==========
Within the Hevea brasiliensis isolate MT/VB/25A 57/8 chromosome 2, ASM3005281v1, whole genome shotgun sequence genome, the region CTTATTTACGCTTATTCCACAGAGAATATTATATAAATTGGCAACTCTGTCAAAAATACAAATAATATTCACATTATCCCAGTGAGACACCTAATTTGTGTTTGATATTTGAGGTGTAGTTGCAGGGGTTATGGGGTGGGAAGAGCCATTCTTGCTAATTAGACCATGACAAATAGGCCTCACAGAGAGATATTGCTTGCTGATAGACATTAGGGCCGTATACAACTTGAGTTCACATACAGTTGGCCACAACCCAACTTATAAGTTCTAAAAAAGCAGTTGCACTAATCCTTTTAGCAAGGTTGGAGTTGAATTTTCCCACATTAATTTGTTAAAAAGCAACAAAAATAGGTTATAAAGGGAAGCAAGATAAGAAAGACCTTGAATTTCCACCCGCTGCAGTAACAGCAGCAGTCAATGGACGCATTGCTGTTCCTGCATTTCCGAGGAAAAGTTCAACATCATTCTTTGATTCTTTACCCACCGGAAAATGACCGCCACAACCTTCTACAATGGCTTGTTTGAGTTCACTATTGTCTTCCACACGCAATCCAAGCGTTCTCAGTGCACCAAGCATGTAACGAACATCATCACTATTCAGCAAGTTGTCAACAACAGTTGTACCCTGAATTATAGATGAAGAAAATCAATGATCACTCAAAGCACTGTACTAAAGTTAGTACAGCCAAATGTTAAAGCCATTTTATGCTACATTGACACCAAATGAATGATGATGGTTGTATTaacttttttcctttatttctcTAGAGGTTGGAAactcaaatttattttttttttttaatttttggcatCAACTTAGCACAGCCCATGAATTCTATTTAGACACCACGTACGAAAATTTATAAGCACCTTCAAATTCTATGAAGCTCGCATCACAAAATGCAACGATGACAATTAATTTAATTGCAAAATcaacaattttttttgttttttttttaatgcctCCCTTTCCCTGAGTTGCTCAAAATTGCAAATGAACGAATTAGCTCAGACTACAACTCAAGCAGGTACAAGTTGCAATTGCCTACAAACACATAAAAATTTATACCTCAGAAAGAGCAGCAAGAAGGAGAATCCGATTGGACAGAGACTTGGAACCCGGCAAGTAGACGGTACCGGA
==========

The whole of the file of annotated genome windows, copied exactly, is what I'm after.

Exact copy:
Within the Hevea brasiliensis isolate MT/VB/25A 57/8 chromosome 2, ASM3005281v1, whole genome shotgun sequence genome, the region CTTATTTACGCTTATTCCACAGAGAATATTATATAAATTGGCAACTCTGTCAAAAATACAAATAATATTCACATTATCCCAGTGAGACACCTAATTTGTGTTTGATATTTGAGGTGTAGTTGCAGGGGTTATGGGGTGGGAAGAGCCATTCTTGCTAATTAGACCATGACAAATAGGCCTCACAGAGAGATATTGCTTGCTGATAGACATTAGGGCCGTATACAACTTGAGTTCACATACAGTTGGCCACAACCCAACTTATAAGTTCTAAAAAAGCAGTTGCACTAATCCTTTTAGCAAGGTTGGAGTTGAATTTTCCCACATTAATTTGTTAAAAAGCAACAAAAATAGGTTATAAAGGGAAGCAAGATAAGAAAGACCTTGAATTTCCACCCGCTGCAGTAACAGCAGCAGTCAATGGACGCATTGCTGTTCCTGCATTTCCGAGGAAAAGTTCAACATCATTCTTTGATTCTTTACCCACCGGAAAATGACCGCCACAACCTTCTACAATGGCTTGTTTGAGTTCACTATTGTCTTCCACACGCAATCCAAGCGTTCTCAGTGCACCAAGCATGTAACGAACATCATCACTATTCAGCAAGTTGTCAACAACAGTTGTACCCTGAATTATAGATGAAGAAAATCAATGATCACTCAAAGCACTGTACTAAAGTTAGTACAGCCAAATGTTAAAGCCATTTTATGCTACATTGACACCAAATGAATGATGATGGTTGTATTaacttttttcctttatttctcTAGAGGTTGGAAactcaaatttattttttttttttaatttttggcatCAACTTAGCACAGCCCATGAATTCTATTTAGACACCACGTACGAAAATTTATAAGCACCTTCAAATTCTATGAAGCTCGCATCACAAAATGCAACGATGACAATTAATTTAATTGCAAAATcaacaattttttttgttttttttttaatgcctCCCTTTCCCTGAGTTGCTCAAAATTGCAAATGAACGAATTAGCTCAGACTACAACTCAAGCAGGTACAAGTTGCAATTGCCTACAAACACATAAAAATTTATACCTCAGAAAGAGCAGCAAGAAGGAGAATCCGATTGGACAGAGACTTGGAACCCGGCAAGTAGACGGTACCGGA